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README

This is example 10 as described in the Wsmake User Manual.

We cover Clones and "cascading makes" in this example. It would be good to
understand the other examples before attempting this one.

This example can be found in the doc/examples/ex10/ directory of the source
distribution.

Clones were made for the specific purpose of displaying the same
page, but in a different way. Wsmake.org is a good example because I
duplicate nearly every page using clones. One part of the website is
for browsers like mozilla, another part is for the less fortunate
users of netscape and internet explorer, and a third part is meant
to be for lightweight (text-only) browsing.

"Cascading makes" have to do with using the output of one
page made by wsmake as the source for another.

This example is fairly complex, so I've separated the "cascading make" to
be separate from the first example of cloning, which will be discussed
first.

The characteristics of a clone are that it has all of the properties
defined by its original, and some unique properties of its own.

  Page {
    web_page "index.html"

    Clone {
      web_page "index0.html"
      pageorder "header"
    }
  }

We see here that a clone is defined inside the page section. Naturally,
more than one clone may be defined. In order to make the clone unique,
its web_page/output_page must be unique across the website. It will use
the source from its original. Note that a pageorder is defined in the
clone section. That pageorder will apply to the clone, but not to the
original. However, any definitions in the original BEFORE the definition
of the clone DO apply to the clone. For instance:

  Page {
    source_page "index.html"

    SubTag "testing" "not really a test"
    Clone {
      output_page "index-clone.html"
    }
    pageorder "basic"
  }

In this case the SubTag will be applied to both the original and the
clone. However, the pageorder "basic" will only be applied to the original.

The next section uses external commands to demonstarte using clones and
the use of "cascading makes". What happens here is that this Page will be
using the output from the Page clone we just defined above. The clone will
do the same:

  Page {
    source_page "index-clone.html"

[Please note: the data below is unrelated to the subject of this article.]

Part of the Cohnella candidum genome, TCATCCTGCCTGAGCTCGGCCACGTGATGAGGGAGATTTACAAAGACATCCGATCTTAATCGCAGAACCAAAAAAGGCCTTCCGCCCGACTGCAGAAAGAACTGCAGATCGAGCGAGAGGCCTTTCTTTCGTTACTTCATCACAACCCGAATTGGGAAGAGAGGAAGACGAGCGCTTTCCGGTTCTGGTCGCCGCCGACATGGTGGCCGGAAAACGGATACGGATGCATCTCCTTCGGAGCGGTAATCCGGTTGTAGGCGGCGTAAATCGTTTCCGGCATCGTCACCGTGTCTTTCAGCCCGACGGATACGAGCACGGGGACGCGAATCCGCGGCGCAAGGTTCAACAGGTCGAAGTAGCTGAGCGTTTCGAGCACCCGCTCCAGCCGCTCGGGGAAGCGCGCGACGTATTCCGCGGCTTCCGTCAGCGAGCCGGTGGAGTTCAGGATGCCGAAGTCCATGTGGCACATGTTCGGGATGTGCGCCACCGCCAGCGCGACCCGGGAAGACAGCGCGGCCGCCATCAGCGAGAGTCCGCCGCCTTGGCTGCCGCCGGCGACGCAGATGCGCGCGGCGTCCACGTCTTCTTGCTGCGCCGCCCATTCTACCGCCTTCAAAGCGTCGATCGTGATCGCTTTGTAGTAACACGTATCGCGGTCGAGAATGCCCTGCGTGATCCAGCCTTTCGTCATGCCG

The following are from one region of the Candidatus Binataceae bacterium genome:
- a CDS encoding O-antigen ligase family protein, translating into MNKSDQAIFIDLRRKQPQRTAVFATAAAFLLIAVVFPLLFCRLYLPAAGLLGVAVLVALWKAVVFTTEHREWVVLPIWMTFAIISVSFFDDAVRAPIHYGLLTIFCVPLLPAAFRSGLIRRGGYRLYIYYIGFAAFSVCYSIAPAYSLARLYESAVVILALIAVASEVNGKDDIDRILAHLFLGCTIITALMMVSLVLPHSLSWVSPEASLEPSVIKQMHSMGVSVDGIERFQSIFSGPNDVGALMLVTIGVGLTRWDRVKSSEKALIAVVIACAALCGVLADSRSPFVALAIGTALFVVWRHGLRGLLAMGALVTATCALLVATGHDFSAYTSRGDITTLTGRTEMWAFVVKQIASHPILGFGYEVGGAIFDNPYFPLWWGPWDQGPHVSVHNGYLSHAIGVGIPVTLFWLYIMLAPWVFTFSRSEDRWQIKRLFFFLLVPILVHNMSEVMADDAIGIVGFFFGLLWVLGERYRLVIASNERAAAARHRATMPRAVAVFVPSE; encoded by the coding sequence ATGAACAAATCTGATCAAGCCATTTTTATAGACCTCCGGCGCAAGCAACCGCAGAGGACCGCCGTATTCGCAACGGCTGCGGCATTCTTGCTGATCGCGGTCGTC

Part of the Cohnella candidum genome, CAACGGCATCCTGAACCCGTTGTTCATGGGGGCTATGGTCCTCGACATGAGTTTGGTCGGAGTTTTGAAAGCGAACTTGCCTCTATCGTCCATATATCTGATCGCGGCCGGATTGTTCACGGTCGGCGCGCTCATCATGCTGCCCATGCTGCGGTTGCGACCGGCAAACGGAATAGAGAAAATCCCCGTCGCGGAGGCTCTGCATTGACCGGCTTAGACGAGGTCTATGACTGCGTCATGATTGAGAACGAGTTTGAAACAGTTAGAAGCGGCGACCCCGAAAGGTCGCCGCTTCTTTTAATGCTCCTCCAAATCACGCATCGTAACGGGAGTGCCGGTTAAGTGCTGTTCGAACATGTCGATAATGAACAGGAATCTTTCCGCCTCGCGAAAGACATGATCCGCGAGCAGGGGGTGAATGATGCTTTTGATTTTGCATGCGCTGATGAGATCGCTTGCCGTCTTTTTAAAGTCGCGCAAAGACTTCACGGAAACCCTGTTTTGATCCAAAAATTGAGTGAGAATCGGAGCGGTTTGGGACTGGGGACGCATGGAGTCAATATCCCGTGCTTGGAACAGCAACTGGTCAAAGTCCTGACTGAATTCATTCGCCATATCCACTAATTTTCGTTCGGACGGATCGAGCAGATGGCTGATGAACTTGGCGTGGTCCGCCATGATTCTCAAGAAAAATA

output_page "index-cascaded.html"

    Clone {
      output_page "index-cascaded-clone.html"
      options "<%s >%o && echo \"  \`--> Special output for clone.\""
    }
  }

In this case we see how options can be overridden for clones. The same
is true for the command. 

If we run wsmake on this config file, the output should look like:

shell$ wsmake -f ex10.ws
New Part   : header.html                   
New Webpage: index.html                    [.]
New Clone  : index-clone.html              [..]
New Webpage: index-cascaded.html           [.]
New Clone  : index-cascaded-clone.html     [.]
  `--> Special output for clone.
shell$

The first clone was dependent on a pageorder. Try "touching" the pagepart
in that pageorder and re-running wsmake (with debug level 2), output
should look like:

shell$ touch templates/header.html
shell$ wsmake -f ex10.ws -d 2
Loading configuration:
2 PageGroups, 2 Pages.
Synchronizing database with filesystem:
Upd Part   : header.html                   
Making website:
--- Webpage: index.html                    
PoU Clone  : index-clone.html              [..]
Upd Webpage: index-cascaded.html           [.]
Frc Clone  : index-cascaded-clone.html     [.]
  `--> Special output for clone.
shell$

Now we see that only the clone for the first Page was updated as
expected, and also that because the clone output was updated, the entire
second Page original and clone are updated.

Ok, this is the end of example 10.
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